Side note: I used to hate the letter C because I was like: ‘You are taking the role of an S and you are taking the role of a K, and what are you for? You’re just so useless!’ And it’s not – clearly my brain was not optimising as a child but anyway… 

So anyway, my point of this is that the idea of like token letters, tokenising, meaning both like inclusion because of the pressures in inclusion and in these abecedarian works, because it’s part of the alphabet, you can’t leave it out, but also a lot of isolation or being used as something that’s not really supposed to be used for. Like so many abecedarian things use ‘X-ray’ as X. And I’m like: ‘I don’t know if that really counts, I think it’s a cop-out.’ Anyway. But that’s just sort of the context of where I’m coming from on this. ‘The Lemon Project’ for me is actually about all the fruitiness in the middle, it’s about the normalisation but also the fantasisation – the making fantasy of queerness.

So I’m quite interested in normalisation as it plays out in fantastic movies, movies that are supposed to be magical in some way. What makes the magic feel real is how normal it is. I hate to go to JK Rowling but it’s just so available. So like if you didn’t have like a candy store in that story and if you didn’t know Bertie Bott’s Every Flavour Beans or whatever, you wouldn’t get as much of a picture of what that world is. So one of the things that I’m thinking of is like how, if a lemon is my fruity queer, and that’s the character or set of characters or a worldview that I’m like coming from are looking at, what is their normal? What kind of Covid masks do they wear? What’s their go-to shoes?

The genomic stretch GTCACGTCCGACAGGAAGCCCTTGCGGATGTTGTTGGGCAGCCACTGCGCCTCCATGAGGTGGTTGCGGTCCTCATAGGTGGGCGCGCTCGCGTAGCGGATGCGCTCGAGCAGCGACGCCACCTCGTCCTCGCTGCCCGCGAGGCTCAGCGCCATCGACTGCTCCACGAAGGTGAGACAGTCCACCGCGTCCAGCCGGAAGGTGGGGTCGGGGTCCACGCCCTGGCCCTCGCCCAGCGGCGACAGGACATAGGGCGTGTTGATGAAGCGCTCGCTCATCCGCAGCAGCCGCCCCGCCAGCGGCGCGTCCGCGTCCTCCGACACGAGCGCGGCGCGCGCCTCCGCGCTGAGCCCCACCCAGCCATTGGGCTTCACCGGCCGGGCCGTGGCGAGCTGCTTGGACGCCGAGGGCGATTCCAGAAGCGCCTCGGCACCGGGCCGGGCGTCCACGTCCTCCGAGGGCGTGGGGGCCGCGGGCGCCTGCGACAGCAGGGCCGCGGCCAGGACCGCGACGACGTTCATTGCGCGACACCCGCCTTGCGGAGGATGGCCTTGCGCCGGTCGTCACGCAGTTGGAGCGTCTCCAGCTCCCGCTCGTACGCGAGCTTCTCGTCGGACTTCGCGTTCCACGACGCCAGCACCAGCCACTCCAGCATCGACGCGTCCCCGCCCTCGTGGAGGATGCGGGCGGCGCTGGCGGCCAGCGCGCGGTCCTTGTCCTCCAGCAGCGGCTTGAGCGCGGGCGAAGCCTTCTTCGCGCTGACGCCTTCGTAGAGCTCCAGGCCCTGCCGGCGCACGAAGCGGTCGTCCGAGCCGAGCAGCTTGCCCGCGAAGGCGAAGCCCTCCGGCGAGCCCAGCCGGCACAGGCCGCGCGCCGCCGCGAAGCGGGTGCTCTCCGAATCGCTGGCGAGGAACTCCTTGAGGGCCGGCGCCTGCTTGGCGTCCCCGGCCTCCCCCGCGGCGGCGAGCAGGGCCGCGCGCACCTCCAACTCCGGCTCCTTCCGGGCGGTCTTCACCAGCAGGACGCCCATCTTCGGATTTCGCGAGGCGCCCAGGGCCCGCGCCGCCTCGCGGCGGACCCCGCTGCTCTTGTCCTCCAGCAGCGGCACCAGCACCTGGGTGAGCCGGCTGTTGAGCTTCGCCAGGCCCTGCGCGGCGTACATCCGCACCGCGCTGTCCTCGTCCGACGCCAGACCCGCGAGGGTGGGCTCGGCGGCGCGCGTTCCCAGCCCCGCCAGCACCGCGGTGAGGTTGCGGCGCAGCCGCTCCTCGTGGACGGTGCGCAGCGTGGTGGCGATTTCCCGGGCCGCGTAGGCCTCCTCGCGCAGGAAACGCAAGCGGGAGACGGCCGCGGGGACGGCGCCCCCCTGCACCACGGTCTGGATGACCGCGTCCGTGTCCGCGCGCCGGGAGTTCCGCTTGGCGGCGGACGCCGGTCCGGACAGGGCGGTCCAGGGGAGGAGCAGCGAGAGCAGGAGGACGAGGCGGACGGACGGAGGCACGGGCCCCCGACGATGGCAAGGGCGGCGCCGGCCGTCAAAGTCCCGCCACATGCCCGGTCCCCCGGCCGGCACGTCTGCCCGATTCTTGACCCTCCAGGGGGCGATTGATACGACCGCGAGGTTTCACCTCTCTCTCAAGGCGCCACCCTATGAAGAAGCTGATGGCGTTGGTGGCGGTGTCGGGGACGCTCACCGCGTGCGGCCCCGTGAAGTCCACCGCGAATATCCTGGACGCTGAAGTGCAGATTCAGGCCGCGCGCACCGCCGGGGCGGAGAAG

So these are some of the things that I’m thinking of in terms of normal – like what did they complain about at work? What do they talk to their co-worker about? But also thinking about this totally in a fantastical world where I’m using lots of different types of imagery to play, just play, just have fun with this, within this narrow concept of the lemon.